Friday, 18 November 2016

Inter-tidal Catching...

Catches at this relatively early stage of the winter practically invariably involve catching on the foreshore, as the geese have yet to finish the feed available there. Diminishing stocks on the mud-flats gradually force the geese to seek food elsewhere, and later season catches tend to be land-based.
Inter-tidal catching can be more problematic than land-based. There is the additional factor of the tide to contend with, and the pattern of foreshore usage can be more transitory (although this is a relative term!!).
Today we were out catching again on Strangford Lough, this time at Cross Island, which has become one of the most regular autumn sites in recent years. Two nets were set along the edge of the bay, and both locations proved successful, with seven birds being caught in the first catch, followed by a further eight being netted in the second, just after the initial geese had been processed.

Canon-netter Kerry Mackie extracting, Alex Portig standing by to receive the bird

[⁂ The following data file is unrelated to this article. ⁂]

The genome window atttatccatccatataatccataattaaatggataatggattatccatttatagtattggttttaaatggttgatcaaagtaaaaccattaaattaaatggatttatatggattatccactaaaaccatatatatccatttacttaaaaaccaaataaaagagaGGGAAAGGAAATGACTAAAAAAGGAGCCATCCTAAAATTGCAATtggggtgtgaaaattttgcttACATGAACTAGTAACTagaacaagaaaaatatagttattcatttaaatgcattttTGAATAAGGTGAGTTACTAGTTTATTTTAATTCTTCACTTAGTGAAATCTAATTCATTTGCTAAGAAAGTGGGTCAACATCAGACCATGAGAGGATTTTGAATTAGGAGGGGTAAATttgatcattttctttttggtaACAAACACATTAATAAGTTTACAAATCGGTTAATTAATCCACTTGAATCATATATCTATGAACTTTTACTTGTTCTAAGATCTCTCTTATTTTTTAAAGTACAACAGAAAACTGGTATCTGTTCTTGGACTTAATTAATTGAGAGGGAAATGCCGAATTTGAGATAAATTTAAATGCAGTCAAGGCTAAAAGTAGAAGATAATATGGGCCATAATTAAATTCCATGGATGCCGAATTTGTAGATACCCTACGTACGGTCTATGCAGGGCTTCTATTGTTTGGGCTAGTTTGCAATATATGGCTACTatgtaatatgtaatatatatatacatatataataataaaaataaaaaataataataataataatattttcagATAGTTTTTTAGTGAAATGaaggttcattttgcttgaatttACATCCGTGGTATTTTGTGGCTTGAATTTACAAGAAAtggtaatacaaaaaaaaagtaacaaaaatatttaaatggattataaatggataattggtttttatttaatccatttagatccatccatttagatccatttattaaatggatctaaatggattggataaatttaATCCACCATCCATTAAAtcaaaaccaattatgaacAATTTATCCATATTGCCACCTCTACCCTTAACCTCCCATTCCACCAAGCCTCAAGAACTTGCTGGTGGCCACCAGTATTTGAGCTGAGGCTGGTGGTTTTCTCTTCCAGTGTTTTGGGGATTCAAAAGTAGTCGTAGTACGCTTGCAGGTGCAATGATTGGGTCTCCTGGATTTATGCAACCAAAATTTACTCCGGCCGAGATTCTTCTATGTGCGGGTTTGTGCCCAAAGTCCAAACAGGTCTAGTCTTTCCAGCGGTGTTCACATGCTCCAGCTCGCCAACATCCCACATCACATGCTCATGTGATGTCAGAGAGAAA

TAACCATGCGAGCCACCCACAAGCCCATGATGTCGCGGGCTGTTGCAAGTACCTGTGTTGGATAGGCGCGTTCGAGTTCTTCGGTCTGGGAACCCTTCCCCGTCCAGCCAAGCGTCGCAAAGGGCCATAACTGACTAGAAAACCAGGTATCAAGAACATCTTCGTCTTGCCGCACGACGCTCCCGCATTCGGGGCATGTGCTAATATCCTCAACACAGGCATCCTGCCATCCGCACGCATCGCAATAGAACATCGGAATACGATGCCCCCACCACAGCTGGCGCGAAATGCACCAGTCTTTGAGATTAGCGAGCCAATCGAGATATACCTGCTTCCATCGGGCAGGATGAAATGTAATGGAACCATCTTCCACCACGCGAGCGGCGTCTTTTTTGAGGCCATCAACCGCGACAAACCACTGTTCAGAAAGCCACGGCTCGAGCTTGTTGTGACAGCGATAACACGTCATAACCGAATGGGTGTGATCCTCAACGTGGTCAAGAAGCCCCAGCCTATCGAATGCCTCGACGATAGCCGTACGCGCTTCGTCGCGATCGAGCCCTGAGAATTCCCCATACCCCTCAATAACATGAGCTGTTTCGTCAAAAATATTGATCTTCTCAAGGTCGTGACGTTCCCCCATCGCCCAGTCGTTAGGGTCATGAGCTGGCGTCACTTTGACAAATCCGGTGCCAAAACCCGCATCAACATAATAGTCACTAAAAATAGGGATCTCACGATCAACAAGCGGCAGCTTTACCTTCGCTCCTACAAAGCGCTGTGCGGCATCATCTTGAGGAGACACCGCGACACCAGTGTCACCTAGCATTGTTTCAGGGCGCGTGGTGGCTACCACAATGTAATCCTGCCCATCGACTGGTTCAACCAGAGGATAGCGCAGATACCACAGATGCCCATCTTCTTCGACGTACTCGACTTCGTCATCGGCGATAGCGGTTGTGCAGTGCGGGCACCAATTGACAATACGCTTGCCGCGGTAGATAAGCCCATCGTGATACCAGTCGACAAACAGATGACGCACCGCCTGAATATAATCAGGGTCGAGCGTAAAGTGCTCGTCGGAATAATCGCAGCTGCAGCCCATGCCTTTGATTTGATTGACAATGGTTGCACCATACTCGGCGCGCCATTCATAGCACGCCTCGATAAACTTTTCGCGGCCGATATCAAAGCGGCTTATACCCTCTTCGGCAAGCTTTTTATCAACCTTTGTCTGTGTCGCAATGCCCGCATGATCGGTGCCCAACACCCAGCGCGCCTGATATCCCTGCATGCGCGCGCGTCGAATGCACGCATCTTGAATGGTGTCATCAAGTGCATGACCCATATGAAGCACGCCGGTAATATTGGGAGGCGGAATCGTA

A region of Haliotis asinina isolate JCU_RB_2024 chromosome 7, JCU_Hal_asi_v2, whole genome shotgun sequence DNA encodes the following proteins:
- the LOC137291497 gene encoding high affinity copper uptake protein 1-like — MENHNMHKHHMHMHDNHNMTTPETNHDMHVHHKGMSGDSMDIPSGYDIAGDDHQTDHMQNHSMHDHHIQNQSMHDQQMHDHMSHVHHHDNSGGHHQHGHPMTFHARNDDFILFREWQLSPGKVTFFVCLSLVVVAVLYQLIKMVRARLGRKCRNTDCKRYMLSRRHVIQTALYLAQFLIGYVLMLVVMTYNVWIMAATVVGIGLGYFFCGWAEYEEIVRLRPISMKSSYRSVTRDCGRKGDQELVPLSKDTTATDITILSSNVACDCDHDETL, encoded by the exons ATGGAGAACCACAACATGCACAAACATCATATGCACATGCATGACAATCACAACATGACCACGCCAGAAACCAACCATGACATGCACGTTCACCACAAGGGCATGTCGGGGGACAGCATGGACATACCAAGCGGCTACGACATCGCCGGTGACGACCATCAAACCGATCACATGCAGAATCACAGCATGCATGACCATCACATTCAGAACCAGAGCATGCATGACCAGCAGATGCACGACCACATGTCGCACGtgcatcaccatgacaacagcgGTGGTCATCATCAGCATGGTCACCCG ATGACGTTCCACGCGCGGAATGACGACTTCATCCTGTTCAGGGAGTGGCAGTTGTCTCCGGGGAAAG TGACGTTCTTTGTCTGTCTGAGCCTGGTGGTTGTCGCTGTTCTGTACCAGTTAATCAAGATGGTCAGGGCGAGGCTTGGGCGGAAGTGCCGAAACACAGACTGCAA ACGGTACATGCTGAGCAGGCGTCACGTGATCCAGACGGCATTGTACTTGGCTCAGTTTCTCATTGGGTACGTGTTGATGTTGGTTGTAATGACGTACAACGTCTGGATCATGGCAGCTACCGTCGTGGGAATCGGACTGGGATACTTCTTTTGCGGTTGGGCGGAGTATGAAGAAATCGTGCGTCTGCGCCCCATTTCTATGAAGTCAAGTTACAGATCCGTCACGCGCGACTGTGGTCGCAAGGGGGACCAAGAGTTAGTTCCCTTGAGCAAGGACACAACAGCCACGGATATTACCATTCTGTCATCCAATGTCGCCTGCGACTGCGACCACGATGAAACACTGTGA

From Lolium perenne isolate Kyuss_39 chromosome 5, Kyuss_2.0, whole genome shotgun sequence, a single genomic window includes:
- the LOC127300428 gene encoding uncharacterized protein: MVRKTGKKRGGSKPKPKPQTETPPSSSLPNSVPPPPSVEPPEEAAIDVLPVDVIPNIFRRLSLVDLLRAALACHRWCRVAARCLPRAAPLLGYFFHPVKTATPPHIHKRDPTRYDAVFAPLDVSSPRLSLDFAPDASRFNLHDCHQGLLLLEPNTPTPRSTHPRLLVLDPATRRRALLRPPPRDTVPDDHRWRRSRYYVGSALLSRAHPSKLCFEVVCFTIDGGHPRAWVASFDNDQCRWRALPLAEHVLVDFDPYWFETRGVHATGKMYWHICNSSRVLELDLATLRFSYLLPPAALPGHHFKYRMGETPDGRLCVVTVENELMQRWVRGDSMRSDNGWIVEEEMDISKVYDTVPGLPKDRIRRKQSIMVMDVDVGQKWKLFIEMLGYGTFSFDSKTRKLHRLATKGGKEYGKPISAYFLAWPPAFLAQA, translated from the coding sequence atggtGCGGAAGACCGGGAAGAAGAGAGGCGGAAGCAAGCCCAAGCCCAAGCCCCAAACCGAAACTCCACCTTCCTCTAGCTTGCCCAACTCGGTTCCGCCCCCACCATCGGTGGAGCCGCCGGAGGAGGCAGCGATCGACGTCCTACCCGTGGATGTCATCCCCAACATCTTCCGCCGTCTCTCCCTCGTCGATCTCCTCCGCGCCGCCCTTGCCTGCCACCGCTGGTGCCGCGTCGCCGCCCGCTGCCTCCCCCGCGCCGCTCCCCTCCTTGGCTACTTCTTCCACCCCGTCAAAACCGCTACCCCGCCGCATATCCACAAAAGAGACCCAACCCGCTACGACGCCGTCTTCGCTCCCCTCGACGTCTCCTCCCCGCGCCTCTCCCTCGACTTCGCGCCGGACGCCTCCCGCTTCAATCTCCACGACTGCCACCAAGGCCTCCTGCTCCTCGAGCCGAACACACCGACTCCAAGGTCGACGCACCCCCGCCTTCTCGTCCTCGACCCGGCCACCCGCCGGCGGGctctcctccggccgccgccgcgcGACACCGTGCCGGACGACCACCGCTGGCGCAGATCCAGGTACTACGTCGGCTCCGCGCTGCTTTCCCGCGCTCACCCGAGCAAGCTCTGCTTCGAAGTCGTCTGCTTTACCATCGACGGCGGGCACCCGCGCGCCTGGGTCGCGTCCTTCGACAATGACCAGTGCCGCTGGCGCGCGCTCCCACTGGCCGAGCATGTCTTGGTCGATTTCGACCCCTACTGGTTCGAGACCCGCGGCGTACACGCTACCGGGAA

Such smaller catches are quite normal when catching on the shore, as birds can be more dispersed than the often tightly-packed landward flocks.
It was a particularly useful result of today's attempts that only four out of the fifteen birds caught were adults. That means a further eleven birds of known age have been added to our listings. All fifteen were newly caught birds.
These latest catches bring the grand total of birds caught to 5,052, a magnificent achievement by our canon-netters and all their volunteer helpers (many thanks to everyone!!). Of these, 360 birds had been caught before, so the number of individuals caught is now 4,692, since the programme of catches commenced in 2001.

1 comment:

  1. Nice update Graham. That really is a superb achievement and, once again, thanks to all who braved the elements. Legends